A Cuban sweet-savory side from Chicago chef Randy Zweiban.
What to buy: Be sure to use unsweetened coconut milk, available at most grocery stores; we’ve found that Thai brands work best. And look for plantains that are well mottled or all black—they’re much sweeter that way.
Game plan: Start soaking the beans the day before you want to make this dish.
- 1Sauté bacon with canola oil in a large, heavy-bottomed saucepan over medium heat until bacon renders most of its fat. Add all vegetables and sauté, stirring occasionally, until they are tender and slightly caramelized.
- 2Drain beans and add them to the pan along with bay leaf, cumin, coriander, and broth; bring to a boil. Reduce heat to medium-low and simmer beans uncovered until completely tender, about 1 1/4 hours. Make sure beans stay completely covered with liquid during cooking; add water if needed.
- 3When beans are ready, strain them, reserving the cooking liquid. Return cooking liquid to the stove and simmer over medium heat until reduced by half, then stir back into the cooling beans. Season with salt and freshly ground black pepper.
For the coconut rice:
- 1Heat canola oil in a large saucepan over medium heat. Add red onion and cook, stirring occasionally, for 3 to 4 minutes or until soft and translucent.
- 2Add water and coconut milk, and bring to a boil. Stir in rice and bring mixture to a boil. Season with salt and white pepper.
- 3Reduce heat to medium-low to keep mixture at a simmer. Tightly cover the saucepan, and cook until rice is tender and liquid is absorbed, approximately 20 minutes. Remove rice from heat and allow to rest, covered, for 5 minutes. Remove the lid and fluff rice with a fork.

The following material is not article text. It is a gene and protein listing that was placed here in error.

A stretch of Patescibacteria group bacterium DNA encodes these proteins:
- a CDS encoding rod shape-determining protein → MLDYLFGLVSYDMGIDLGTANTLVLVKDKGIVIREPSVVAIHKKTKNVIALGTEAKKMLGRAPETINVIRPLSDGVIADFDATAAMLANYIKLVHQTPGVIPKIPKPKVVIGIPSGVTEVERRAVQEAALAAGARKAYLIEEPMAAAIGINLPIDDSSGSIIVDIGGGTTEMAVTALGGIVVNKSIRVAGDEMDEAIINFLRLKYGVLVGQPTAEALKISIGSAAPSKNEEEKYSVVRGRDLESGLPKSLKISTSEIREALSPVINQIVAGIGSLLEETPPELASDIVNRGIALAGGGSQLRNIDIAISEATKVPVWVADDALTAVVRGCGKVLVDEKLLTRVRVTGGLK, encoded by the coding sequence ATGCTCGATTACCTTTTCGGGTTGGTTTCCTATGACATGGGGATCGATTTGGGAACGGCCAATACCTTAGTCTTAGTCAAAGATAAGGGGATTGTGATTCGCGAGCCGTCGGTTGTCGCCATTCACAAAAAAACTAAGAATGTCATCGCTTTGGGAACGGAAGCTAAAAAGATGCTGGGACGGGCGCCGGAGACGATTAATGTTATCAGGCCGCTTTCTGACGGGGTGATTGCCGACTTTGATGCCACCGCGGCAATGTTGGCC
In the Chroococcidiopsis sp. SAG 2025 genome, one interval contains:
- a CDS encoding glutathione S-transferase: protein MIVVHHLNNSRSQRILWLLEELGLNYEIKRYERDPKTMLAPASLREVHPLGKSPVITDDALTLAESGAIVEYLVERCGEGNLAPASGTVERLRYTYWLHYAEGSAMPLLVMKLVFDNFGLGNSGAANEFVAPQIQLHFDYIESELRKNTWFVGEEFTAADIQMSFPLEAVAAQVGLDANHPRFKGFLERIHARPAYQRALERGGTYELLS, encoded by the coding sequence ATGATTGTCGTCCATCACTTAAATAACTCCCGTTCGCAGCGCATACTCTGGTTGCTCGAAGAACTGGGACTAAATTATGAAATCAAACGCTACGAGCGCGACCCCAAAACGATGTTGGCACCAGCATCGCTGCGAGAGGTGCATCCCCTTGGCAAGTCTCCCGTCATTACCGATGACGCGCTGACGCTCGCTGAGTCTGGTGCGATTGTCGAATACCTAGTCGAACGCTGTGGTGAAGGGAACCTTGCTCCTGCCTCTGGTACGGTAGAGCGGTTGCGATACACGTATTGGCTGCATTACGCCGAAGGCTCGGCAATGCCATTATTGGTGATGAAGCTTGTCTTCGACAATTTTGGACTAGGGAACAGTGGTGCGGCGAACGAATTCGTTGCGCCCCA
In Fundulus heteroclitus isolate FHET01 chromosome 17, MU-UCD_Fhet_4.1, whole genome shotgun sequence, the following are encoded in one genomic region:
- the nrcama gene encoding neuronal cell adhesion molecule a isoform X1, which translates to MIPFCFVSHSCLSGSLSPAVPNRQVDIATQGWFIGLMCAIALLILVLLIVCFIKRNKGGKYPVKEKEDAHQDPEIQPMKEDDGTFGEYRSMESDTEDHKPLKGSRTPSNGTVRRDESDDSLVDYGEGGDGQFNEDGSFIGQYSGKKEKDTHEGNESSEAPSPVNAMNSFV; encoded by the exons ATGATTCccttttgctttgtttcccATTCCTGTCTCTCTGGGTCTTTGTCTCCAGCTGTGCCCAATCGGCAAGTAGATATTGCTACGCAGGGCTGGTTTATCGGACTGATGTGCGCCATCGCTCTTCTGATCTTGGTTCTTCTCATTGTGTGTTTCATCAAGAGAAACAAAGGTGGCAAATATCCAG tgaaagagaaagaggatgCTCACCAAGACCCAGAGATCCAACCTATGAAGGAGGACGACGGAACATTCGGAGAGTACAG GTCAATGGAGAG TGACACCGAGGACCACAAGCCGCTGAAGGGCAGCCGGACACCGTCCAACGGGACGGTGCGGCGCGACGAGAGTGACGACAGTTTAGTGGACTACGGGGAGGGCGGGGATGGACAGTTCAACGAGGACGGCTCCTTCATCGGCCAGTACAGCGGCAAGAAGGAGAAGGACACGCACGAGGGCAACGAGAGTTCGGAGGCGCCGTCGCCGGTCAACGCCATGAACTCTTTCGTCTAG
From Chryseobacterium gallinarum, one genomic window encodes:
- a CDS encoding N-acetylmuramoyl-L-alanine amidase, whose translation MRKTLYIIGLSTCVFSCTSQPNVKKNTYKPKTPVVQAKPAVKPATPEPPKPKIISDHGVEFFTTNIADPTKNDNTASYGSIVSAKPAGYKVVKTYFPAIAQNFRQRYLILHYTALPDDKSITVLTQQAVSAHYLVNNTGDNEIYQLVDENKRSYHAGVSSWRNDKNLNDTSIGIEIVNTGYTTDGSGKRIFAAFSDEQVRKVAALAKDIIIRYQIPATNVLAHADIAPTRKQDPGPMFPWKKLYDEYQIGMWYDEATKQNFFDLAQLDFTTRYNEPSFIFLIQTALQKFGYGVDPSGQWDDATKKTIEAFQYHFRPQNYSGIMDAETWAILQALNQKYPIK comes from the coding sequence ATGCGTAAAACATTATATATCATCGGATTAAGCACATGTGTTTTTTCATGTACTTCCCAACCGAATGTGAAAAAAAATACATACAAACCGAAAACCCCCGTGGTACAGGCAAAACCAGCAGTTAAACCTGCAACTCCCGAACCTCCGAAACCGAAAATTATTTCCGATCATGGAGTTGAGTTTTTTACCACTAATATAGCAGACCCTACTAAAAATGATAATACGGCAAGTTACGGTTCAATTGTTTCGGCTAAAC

For the fried plantains:
- 1Peel plantains, and quarter them lengthwise. Slice the 8 strips of plantain into about 8 pieces each.
- 2Melt butter in a medium frying pan over medium heat. When it starts to foam, add plantains. Sauté plantains until they are tender and edges are golden. Season with salt and freshly ground black pepper, then remove to a paper towel to drain.
- 3To serve, combine beans with coconut rice and plantains.
Beverage pairing: Elsa Torrontes, Argentina. Argentina is mostly associated with big red wines, but it is also capable of producing lovely, aromatic whites such as this one from the grape called Torrontes. This medium-to-light bodied wine has floral, spice, and apple notes that liven the sweet/savory elements of the recipe and lift the density of the beans.
This recipe, while from a trusted source, may not have been tested by the CHOW food team.